ISO 22301 contains requirements for process analysis in Section 8.2.2 – Business impact analysis:

“The organization shall establish, implement, and maintain a formal and documented evaluation process for determining continuity and recovery priorities, objectives, and targets.  This process shall include assessing the impacts of disrupting activities that support the organization’s products and services.

The business impact analysis shall include the following:
a) Identifying activities that support the provision of products and services;
b) Assessing the impacts over time of not performing these activities;
c) Setting prioritized timeframes for resuming these activities at a specified minimum
    acceptable level, taking into consideration the time within which the impacts of not
    resuming them would become unacceptable; and
d) Identifying dependencies and supporting resources for these activities,
    including suppliers, outsource partners and other relevant interested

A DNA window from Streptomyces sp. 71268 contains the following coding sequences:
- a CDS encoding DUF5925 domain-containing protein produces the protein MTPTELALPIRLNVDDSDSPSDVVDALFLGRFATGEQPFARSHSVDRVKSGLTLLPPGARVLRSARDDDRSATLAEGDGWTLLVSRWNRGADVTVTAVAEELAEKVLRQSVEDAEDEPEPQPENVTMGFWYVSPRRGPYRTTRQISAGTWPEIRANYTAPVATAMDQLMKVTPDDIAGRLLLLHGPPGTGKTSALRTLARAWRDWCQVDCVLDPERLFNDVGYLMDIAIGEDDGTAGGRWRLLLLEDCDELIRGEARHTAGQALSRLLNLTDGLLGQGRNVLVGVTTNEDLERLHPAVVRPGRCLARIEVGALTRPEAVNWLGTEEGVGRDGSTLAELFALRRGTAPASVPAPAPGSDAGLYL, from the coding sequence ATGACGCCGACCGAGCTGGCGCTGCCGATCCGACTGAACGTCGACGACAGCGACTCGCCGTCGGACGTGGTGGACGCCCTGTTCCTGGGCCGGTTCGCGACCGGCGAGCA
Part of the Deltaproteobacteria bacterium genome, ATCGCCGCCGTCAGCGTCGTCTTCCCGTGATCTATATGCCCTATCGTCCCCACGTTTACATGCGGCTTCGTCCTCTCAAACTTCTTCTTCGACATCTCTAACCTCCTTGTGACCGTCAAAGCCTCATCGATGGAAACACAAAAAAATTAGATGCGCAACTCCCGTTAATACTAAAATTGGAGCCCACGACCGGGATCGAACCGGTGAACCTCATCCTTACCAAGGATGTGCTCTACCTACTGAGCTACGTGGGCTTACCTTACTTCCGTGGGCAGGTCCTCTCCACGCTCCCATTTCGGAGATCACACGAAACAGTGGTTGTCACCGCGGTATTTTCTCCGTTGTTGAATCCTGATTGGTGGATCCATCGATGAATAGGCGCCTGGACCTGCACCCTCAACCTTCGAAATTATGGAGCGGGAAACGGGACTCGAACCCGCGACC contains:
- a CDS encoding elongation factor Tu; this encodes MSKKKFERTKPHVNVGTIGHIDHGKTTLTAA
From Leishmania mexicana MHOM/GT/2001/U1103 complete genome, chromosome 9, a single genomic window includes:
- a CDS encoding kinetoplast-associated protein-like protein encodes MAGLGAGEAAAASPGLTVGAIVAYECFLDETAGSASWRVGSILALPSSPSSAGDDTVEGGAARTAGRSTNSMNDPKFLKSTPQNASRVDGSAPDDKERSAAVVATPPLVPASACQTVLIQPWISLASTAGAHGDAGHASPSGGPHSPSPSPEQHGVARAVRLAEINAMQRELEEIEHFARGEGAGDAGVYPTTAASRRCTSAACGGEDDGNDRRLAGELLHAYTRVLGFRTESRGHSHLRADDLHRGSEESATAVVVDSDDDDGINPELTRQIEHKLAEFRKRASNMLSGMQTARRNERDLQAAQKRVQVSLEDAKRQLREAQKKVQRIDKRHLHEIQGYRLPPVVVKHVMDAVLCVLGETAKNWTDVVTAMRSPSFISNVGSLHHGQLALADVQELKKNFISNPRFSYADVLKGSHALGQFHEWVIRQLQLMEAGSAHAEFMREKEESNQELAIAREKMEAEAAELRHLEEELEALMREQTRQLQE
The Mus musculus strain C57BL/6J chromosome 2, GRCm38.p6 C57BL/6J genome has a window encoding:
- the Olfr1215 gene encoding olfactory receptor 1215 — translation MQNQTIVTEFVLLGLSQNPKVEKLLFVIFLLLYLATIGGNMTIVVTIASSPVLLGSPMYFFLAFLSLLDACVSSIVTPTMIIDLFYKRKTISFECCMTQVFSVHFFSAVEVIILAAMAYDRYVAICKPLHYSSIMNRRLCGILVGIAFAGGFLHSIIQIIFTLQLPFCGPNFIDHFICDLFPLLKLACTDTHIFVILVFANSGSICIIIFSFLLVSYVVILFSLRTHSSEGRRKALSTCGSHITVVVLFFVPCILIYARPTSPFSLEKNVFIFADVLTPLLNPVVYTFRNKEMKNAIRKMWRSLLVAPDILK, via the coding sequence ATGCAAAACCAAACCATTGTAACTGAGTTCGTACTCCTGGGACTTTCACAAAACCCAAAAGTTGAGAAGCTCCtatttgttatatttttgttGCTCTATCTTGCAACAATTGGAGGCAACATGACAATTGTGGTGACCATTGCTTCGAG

Unfortunately (but by design), these documents outline the requirements but provide little in terms of guidance. This lack of guidance has left many organizations struggling to find solutions to enable compliance. Many business continuity planners, especially those who are relatively new to the field, are looking for a way to understand their organization’s business processes, resource needs, and stakeholder expectations.  Often, they turn to business continuity planning software products as a potential solution.  While many of the advanced products offer a business impact analysis module, most serve as a repository of information rather than an approach and methodology to understand  and collect the organization’s strategy, its products and services and the processes that add value – knowledge that the planner often does not have available at the early stages of program development. Others who do not turn to software products simply dive straight into detailed data collection for every department (interviews or questionnaires, perhaps) based on an approach or report downloaded from the internet (which unfortunately can be less strategic and often far too tactical in nature).